Commodities | Sep 06 2019
A glance through the latest expert views and predictions about commodities. Nickel ban; coal price outlook; and Arctic LNG.
-Indonesian nickel ore ban expected to take -10% out of the global market
-Coal demand likely to persist amid increasing supply-side constraints
-Arctic LNG likely to be one of the more viable projects launched in 2019
By Eva Brocklehurst
Macquarie upgrades nickel price forecasts to incorporate the early reinstatement of Indonesia's nickel ore ban, moved ahead two years to 2019. This is expected to take out -250,000tpa of supply, or around 10% of the global market.
Nevertheless, the broker anticipates a supply response from Indonesia before the ban takes effect and increased exports from the Philippines. Combined with softening global demand this should lessen the impact.
Macquarie calculates a 2020 deficit in nickel of -50,000t and -80,000t in 2021. This should translate to higher nickel prices and the broker upgrades 2019 and 2020 forecasts by 20% and 19% respectively. Forecasts for 2021 and 2022 rise 6% apiece.
Incorporating these upgrades transforms the earnings outlook for Independence Group ((IGO)), the broker suggests. FY20 earnings estimates are increased by 80% and FY21 by 19%. Western Areas' ((WSA)) strong leverage to nickel prices is demonstrated by upgrades to the broker's forecasts as well and it remains the preferred pure nickel stock.
The outlook for Panoramic Resources ((PAN)) has been affected by a number of adjustments to production and cost forecasts as well as an expected rights issue. As a result, Macquarie lowers FY20 production forecasts for Savannah by -20% for nickel, -21% for copper and -31% for cobalt. The broker maintains Outperform ratings for these three major ASX nickel producers.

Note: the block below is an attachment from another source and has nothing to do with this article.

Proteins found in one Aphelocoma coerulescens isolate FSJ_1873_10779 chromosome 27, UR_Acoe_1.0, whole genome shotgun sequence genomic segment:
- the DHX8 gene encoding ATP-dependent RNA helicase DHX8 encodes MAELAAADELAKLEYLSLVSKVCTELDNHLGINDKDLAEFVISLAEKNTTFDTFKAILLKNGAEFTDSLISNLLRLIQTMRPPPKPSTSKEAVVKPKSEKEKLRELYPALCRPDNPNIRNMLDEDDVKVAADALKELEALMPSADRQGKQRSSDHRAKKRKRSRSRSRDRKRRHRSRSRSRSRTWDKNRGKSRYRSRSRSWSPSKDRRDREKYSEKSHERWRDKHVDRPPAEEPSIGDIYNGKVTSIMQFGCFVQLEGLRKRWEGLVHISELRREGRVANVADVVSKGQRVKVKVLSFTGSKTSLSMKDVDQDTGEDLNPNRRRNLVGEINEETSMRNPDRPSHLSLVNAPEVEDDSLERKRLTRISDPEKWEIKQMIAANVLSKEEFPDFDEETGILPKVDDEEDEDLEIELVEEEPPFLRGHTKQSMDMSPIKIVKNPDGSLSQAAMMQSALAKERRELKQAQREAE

UBS models a nickel deficit of -130,000t in 2019 and believes the market will remain in deficit for the foreseeable future, amid increasing consumption of nickel in battery technology.
The broker forecasts nickel prices peaking at US$8.25/lb in the second and third quarters of 2021 and a long-term nickel price of US$6/lb. Nickel prices reached five-year highs recently, at US$8.17/lb after Indonesia announced the bans would be brought forward.
China continues to dominate, accounting for nearly 50% of global demand in 2018. Japan and Indonesia have the highest levels of demand following China, at 8% and 7%, respectively.
Coal prices have been affected by a slowing global economy and the uncertainty caused by the US/China trade conflict, as well as reduced margins for steel producers and port restrictions in China on coal coming from Australia.
On the supply side there has also been increases from China, Indonesia, Russia and Australia as well as the impact of substitute products such as gas. Regardless, Bell Potter expects demand growth will persist as there are increasing supply-side constraints, including infrastructure capacity, new project permits and financing of new developments.
The broker revises its coal prices lower across the board, with hard coking (metallurgical) coal forecasts for FY20 reduced to US$165/t, and FY21 to US$163/t. Thermal coal estimates for FY20-21 are now reduced to US$70/t.
Bell Potter notes Whitehaven Coal's ((WHC)) production profile is supreme and its projects could add up to 15mtpa of managed coal production over the next eight years. The broker assesses the company can withstand the current weakness in thermal coal price and remains highly leveraged to any recovery. Nevertheless, estimates for earnings per share are reduced by -35% for FY20 and -28% for FY21.